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 The SOS guide to soothing sunburn

Here's what to do to soothe sunburnt skin

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By Elle Turner on

Sunburn is no fun at all. It goes without saying that prevention is (much) better than cure. But it can happen to the best of us, even when we're cautious. So, what to do when it strikes? While you can't undo the damage, there are some ways to limit it and ultimately make it less painful.

Here are 7 ways to soothe sunburnt skin:
 

Stick some aloe vera in the fridge

Aloe vera is great for three reasons: it's anti-inflammatory (so will reduce redness), antibacterial (so will keep the area sanitised) and it's cooling (even better if you stick it in the fridge). There's some debate as to whether aloe can actually heal, but there's no doubt that it has excellent soothing properties. If you can get your hands on the actual plant, great; if not, try Banana Boat's Aloe Vera Gel.

 

Moisturise (repeatedly)

Moisturising regularly will help to limit peeling. But it's important to avoid ingredients that will cause irritation, so opt for a fragrance-free formula and steer clear of ingredients like petroleum, benzocaine and lidocaine, as they act like a barrier and trap heat in your skin. A moisturiser with a spritz applicator, like E45 Intense Recovery Fast Acting 24H Spray, is brilliant, as it requires the least contact – great for sore, stinging skin. Just mist it on and leave it to sink in. 

 

Have a soothing bath

Depending on your water pressure (mine's feeble), your shower may sting as the water hits your skin. So, run a bath instead, making sure the water is just cooler than lukewarm (this will take the heat out of the burn). For extra relief, add a sachet of Aveeno Soothing Bath Treatment, which contains calming colloidal oatmeal powder, packed with anti-inflammatories and antioxidants. Admittedly, it smells like porridge, but its soothing abilities are second to none.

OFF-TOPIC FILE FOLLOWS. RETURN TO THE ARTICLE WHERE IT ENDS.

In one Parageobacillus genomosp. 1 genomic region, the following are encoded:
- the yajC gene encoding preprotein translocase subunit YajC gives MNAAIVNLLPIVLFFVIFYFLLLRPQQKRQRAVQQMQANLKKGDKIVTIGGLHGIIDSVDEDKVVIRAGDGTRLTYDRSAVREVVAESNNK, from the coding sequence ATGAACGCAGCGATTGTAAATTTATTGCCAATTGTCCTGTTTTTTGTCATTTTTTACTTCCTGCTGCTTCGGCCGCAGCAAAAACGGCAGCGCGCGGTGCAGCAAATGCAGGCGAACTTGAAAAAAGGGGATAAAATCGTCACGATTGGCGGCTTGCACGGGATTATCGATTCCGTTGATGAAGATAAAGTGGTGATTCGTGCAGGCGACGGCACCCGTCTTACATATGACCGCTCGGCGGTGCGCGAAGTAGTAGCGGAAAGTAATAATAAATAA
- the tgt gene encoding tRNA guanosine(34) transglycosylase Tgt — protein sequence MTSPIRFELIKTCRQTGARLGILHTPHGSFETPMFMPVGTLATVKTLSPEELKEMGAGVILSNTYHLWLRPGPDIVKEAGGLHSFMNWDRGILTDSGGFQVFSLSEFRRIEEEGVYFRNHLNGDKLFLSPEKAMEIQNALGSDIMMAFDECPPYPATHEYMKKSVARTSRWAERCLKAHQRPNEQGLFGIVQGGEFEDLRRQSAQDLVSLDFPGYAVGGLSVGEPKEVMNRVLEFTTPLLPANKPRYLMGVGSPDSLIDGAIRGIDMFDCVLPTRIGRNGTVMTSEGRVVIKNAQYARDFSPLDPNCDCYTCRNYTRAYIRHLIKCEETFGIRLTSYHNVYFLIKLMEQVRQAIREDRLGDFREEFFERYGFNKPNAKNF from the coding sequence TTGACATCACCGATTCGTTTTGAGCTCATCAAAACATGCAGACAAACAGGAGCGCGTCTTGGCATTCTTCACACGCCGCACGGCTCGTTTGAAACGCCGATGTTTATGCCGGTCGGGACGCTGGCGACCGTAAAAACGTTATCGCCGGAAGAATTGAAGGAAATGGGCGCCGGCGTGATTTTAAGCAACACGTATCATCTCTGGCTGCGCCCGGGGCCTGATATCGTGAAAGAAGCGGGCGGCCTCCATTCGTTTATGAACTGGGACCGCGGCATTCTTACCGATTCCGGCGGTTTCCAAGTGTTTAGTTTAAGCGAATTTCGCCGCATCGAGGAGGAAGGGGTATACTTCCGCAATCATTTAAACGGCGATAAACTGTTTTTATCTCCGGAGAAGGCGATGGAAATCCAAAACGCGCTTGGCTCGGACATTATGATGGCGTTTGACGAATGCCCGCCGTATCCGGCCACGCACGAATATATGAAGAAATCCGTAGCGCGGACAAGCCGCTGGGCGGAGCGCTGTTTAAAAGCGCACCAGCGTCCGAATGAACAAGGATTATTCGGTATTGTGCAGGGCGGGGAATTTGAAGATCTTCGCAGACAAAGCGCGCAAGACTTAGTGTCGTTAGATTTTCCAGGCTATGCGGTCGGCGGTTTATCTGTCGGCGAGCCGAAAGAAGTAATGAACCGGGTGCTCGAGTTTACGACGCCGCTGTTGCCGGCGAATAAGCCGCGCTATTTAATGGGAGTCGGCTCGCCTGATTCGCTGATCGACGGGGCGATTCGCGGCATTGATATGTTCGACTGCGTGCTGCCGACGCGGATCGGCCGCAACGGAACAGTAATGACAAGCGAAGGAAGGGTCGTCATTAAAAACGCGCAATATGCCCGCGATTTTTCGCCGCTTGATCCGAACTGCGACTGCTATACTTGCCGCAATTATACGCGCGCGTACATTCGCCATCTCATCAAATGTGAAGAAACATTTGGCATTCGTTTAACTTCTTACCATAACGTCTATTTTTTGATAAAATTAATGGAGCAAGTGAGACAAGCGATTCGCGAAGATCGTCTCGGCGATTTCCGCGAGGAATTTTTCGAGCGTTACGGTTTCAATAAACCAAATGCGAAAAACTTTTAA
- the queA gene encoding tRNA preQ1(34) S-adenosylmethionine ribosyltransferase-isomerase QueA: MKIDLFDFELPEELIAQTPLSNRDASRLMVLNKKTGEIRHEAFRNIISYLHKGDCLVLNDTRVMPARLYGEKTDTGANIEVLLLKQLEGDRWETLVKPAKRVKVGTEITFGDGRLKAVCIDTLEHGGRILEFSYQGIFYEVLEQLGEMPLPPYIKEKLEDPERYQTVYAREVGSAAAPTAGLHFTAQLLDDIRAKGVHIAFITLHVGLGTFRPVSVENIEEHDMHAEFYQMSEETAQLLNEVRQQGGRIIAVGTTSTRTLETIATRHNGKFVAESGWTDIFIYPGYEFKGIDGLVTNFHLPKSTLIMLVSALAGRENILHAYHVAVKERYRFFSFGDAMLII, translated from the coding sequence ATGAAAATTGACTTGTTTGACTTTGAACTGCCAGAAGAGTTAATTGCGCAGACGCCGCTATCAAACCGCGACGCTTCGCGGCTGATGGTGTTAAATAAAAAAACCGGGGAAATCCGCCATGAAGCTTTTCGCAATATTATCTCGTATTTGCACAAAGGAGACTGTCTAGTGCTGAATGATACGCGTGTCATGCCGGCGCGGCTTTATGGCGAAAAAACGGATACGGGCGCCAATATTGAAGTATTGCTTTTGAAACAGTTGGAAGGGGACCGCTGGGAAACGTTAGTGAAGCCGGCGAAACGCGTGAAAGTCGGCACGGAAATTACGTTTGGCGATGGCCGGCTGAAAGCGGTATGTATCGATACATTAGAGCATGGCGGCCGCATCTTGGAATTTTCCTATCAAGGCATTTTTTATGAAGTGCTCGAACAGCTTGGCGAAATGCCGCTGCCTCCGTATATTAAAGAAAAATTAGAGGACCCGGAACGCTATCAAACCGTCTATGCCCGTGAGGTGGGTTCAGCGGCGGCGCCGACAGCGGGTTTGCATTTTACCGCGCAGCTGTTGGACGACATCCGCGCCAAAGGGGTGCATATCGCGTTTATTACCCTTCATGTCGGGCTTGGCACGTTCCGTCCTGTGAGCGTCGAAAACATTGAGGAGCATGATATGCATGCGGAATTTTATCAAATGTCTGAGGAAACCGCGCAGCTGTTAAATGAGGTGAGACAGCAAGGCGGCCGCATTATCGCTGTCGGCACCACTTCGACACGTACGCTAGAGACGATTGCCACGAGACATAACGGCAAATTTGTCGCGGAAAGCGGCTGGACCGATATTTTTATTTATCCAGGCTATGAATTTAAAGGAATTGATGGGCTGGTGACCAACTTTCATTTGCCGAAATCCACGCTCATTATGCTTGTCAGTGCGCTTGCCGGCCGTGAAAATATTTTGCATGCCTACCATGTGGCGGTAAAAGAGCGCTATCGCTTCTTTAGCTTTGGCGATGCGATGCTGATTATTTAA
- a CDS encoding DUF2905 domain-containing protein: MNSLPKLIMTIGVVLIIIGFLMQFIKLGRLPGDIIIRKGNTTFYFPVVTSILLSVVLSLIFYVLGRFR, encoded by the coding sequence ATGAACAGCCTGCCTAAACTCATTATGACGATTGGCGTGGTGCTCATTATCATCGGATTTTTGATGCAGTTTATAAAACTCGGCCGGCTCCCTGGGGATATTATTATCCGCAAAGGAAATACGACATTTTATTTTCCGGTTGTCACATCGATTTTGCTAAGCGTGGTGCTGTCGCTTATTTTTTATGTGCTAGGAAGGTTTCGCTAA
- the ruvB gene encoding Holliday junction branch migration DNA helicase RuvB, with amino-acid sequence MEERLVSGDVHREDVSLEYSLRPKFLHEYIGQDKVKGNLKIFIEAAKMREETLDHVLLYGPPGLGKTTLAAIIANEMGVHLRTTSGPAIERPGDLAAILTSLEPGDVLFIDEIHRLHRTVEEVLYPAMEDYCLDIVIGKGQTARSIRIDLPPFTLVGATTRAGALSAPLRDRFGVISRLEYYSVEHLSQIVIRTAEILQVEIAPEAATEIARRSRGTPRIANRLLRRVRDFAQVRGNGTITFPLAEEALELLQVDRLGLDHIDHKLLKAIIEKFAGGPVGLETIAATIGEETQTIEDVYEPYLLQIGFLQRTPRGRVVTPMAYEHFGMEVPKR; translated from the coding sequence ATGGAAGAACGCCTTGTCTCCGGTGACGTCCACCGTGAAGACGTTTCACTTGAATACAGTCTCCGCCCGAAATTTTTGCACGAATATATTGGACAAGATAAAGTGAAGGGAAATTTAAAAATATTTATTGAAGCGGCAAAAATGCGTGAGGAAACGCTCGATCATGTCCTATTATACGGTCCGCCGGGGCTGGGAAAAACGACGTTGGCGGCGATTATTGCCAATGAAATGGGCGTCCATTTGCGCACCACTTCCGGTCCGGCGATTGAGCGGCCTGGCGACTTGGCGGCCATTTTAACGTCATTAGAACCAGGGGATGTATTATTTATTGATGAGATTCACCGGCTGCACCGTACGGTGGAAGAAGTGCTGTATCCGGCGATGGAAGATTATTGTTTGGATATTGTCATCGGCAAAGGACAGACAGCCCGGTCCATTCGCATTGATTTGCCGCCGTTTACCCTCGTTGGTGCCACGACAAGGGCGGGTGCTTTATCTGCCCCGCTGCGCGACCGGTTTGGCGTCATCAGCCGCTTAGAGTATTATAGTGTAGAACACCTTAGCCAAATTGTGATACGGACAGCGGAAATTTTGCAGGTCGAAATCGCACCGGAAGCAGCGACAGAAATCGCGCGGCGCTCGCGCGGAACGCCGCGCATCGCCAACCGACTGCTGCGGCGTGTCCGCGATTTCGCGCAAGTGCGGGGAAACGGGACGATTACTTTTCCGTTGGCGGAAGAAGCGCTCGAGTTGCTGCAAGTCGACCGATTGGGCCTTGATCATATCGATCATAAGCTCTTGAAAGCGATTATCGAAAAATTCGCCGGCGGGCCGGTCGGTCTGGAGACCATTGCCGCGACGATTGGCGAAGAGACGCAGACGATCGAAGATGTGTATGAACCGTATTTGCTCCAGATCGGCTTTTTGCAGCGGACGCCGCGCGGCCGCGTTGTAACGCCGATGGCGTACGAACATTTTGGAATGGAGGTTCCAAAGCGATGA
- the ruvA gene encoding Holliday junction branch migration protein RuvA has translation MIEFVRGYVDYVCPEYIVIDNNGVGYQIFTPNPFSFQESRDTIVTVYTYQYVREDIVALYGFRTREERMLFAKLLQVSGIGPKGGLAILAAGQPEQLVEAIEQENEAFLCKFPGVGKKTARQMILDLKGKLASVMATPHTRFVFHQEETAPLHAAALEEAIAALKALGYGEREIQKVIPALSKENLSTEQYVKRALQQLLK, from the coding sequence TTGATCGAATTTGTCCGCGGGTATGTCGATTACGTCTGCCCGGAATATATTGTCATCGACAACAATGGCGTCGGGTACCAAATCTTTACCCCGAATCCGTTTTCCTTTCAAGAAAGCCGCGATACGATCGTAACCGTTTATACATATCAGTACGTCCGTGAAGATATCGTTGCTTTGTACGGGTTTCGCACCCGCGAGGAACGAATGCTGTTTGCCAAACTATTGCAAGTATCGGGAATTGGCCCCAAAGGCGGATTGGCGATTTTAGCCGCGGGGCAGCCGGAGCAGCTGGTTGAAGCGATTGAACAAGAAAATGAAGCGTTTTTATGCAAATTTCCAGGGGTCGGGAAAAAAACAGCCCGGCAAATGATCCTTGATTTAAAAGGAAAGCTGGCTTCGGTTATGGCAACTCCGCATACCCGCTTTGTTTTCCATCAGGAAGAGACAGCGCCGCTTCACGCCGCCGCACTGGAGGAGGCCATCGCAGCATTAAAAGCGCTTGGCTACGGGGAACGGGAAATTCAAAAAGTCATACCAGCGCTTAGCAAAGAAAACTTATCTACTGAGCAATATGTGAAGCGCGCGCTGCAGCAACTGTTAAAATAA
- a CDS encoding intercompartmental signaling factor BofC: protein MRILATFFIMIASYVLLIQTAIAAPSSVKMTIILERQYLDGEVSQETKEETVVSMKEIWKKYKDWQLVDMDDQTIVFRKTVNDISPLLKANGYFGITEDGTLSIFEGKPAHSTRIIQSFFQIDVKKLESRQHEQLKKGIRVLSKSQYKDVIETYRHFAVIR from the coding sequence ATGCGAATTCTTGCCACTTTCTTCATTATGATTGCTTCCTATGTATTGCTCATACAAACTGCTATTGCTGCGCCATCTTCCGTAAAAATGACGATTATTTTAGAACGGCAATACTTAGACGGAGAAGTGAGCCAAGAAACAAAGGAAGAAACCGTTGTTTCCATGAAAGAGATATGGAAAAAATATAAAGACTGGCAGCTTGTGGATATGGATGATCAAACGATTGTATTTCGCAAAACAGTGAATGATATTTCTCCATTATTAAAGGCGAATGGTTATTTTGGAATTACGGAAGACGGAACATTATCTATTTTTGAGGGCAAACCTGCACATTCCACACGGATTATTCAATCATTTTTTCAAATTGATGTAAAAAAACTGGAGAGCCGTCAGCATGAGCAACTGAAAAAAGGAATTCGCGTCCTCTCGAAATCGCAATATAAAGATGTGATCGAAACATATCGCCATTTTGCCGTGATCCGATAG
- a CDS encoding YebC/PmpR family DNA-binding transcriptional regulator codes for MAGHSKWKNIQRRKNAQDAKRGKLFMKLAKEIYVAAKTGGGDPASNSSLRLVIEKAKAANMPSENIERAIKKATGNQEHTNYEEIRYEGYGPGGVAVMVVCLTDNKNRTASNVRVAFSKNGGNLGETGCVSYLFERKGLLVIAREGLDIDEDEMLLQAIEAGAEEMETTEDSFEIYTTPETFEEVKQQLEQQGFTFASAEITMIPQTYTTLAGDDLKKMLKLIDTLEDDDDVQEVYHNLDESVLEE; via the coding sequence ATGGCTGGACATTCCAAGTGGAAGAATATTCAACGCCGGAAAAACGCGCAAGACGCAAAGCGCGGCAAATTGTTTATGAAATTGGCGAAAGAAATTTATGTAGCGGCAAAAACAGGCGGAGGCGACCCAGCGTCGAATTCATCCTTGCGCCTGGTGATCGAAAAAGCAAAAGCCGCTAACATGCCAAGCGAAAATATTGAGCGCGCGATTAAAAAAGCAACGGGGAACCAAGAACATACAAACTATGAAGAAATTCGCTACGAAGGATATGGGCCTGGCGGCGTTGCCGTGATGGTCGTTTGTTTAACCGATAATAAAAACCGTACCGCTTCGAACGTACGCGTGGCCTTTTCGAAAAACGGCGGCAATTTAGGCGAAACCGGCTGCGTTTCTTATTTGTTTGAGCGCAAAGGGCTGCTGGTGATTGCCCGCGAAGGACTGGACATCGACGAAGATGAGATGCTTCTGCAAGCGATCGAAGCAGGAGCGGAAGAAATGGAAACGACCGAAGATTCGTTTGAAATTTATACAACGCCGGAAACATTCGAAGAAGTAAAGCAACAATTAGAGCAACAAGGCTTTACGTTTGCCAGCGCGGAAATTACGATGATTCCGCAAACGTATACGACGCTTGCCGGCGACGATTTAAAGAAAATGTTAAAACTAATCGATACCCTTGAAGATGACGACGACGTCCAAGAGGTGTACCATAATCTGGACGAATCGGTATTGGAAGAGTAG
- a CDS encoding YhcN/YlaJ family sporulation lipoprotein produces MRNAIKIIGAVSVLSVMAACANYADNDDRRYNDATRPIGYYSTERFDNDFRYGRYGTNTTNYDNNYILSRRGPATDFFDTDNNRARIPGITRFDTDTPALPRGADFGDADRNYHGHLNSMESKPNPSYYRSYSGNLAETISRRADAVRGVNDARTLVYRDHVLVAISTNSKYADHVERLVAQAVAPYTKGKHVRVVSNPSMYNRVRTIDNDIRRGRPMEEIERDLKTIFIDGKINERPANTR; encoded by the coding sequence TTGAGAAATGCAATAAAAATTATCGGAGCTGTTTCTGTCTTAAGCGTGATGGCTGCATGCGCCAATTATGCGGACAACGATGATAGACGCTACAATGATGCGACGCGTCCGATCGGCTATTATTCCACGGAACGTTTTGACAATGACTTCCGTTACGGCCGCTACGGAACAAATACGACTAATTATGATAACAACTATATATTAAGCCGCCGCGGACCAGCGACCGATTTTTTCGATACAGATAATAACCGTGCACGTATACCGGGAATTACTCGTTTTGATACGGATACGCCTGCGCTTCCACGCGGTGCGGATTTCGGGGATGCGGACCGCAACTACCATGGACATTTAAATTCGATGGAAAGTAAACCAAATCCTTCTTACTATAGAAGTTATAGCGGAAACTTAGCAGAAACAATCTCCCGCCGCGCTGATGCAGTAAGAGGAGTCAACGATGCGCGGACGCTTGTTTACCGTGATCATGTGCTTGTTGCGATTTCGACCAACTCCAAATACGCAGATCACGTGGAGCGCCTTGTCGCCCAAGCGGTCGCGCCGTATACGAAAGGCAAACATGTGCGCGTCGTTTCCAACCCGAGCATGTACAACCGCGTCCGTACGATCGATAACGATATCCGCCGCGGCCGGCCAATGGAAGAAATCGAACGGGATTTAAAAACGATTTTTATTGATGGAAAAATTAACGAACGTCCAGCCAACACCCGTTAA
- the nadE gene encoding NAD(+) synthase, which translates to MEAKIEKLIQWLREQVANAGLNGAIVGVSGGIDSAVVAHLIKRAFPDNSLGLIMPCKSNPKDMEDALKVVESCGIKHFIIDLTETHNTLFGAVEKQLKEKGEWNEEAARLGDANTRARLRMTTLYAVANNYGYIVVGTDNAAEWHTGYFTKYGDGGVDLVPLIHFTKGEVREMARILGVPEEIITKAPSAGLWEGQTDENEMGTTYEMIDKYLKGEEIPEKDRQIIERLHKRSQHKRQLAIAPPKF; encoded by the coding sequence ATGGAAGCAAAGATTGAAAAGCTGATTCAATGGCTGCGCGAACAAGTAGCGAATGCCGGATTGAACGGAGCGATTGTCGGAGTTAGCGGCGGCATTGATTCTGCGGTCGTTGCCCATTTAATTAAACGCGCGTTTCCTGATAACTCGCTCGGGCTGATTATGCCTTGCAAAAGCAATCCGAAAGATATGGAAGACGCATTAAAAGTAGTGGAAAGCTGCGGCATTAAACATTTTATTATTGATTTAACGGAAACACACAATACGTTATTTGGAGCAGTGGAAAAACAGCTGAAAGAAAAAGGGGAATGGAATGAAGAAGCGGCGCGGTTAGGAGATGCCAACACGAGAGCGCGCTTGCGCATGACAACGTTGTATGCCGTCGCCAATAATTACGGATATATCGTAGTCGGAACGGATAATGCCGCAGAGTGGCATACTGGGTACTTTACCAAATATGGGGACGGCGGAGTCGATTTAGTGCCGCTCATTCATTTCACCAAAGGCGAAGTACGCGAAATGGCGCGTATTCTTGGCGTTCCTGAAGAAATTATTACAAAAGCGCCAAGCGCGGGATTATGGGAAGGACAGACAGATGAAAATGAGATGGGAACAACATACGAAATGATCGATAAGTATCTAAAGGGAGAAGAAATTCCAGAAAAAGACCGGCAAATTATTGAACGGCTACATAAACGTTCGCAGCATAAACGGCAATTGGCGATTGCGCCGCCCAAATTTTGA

DRink lots of water

Burns can draw fluid away from the rest of your body towards the skin's surface. It's why often, when you've been burnt, you'll feel dehydrated or light-headed. So, it's important to drink lots of water. S'well water bottles are an office favourite, as they come in lovely designs and keep your drink chilly for 24 hours.

 

Choose an effective aftersun

An obvious one, but a good solution nonetheless. However, not all aftersuns are made equal. Like aloe vera and moisturiser, they can help to soothe and make your skin feel more comfortable, but often they'll do little to help with the damage caused to skin cells. Ladival's clever DNA Repair After Sun contains photolyase enzyme, which assists with the restoration and regeneration of skin cells damaged by the sun.

 

Switch paracetamol for ibuprofen

Paracetamol will help with pain or tenderness, but ibuprofen is better, as it's an anti-inflammatory, so will help take down any redness or inflammation, as well as managing pain. Doctors advise taking these for 48 hours after exposure, provided there are no contraindications. (Top tip: supermarket own-brand tablets do the same thing and cost less than most well-known brands).

 

Calm your scalp

Although it may be peeling, it's important not to confuse a burnt scalp with dandruff. Since dandruff is caused by an overproduction of oil, the ingredients (such as salicylic acid) used to treat it are similar to spot treatments. Great on spots, but irritating on burnt or damaged skin in potent quantities. Try instead something calming, like Phyto Phytoappaisant Soothing Treatment Shampoo, which contains chicory extract to help rebuild skin's natural microflora, as well as passion flower and shitake to soothe.

 

@ElleTurnerUK

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